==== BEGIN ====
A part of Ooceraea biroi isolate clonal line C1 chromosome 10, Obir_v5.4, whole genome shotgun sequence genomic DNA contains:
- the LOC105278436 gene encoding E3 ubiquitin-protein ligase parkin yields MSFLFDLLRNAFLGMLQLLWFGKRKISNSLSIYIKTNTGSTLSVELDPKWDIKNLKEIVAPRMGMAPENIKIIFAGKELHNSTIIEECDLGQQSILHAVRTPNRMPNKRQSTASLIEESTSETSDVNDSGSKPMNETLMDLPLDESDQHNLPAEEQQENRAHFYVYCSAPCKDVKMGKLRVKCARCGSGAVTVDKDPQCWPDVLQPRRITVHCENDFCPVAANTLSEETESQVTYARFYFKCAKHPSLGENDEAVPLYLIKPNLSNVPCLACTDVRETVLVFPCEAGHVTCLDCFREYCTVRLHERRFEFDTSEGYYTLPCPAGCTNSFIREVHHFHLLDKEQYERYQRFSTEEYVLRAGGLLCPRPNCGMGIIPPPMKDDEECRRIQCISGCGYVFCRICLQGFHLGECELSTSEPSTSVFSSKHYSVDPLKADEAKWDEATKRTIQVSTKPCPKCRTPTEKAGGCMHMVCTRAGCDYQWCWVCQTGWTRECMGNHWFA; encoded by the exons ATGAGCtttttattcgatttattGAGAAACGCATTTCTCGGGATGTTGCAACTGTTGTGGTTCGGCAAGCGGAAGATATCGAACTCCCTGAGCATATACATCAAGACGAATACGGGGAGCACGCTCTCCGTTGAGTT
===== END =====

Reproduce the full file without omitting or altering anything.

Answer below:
A part of Ooceraea biroi isolate clonal line C1 chromosome 10, Obir_v5.4, whole genome shotgun sequence genomic DNA contains:
- the LOC105278436 gene encoding E3 ubiquitin-protein ligase parkin yields MSFLFDLLRNAFLGMLQLLWFGKRKISNSLSIYIKTNTGSTLSVELDPKWDIKNLKEIVAPRMGMAPENIKIIFAGKELHNSTIIEECDLGQQSILHAVRTPNRMPNKRQSTASLIEESTSETSDVNDSGSKPMNETLMDLPLDESDQHNLPAEEQQENRAHFYVYCSAPCKDVKMGKLRVKCARCGSGAVTVDKDPQCWPDVLQPRRITVHCENDFCPVAANTLSEETESQVTYARFYFKCAKHPSLGENDEAVPLYLIKPNLSNVPCLACTDVRETVLVFPCEAGHVTCLDCFREYCTVRLHERRFEFDTSEGYYTLPCPAGCTNSFIREVHHFHLLDKEQYERYQRFSTEEYVLRAGGLLCPRPNCGMGIIPPPMKDDEECRRIQCISGCGYVFCRICLQGFHLGECELSTSEPSTSVFSSKHYSVDPLKADEAKWDEATKRTIQVSTKPCPKCRTPTEKAGGCMHMVCTRAGCDYQWCWVCQTGWTRECMGNHWFA; encoded by the exons ATGAGCtttttattcgatttattGAGAAACGCATTTCTCGGGATGTTGCAACTGTTGTGGTTCGGCAAGCGGAAGATATCGAACTCCCTGAGCATATACATCAAGACGAATACGGGGAGCACGCTCTCCGTTGAGTT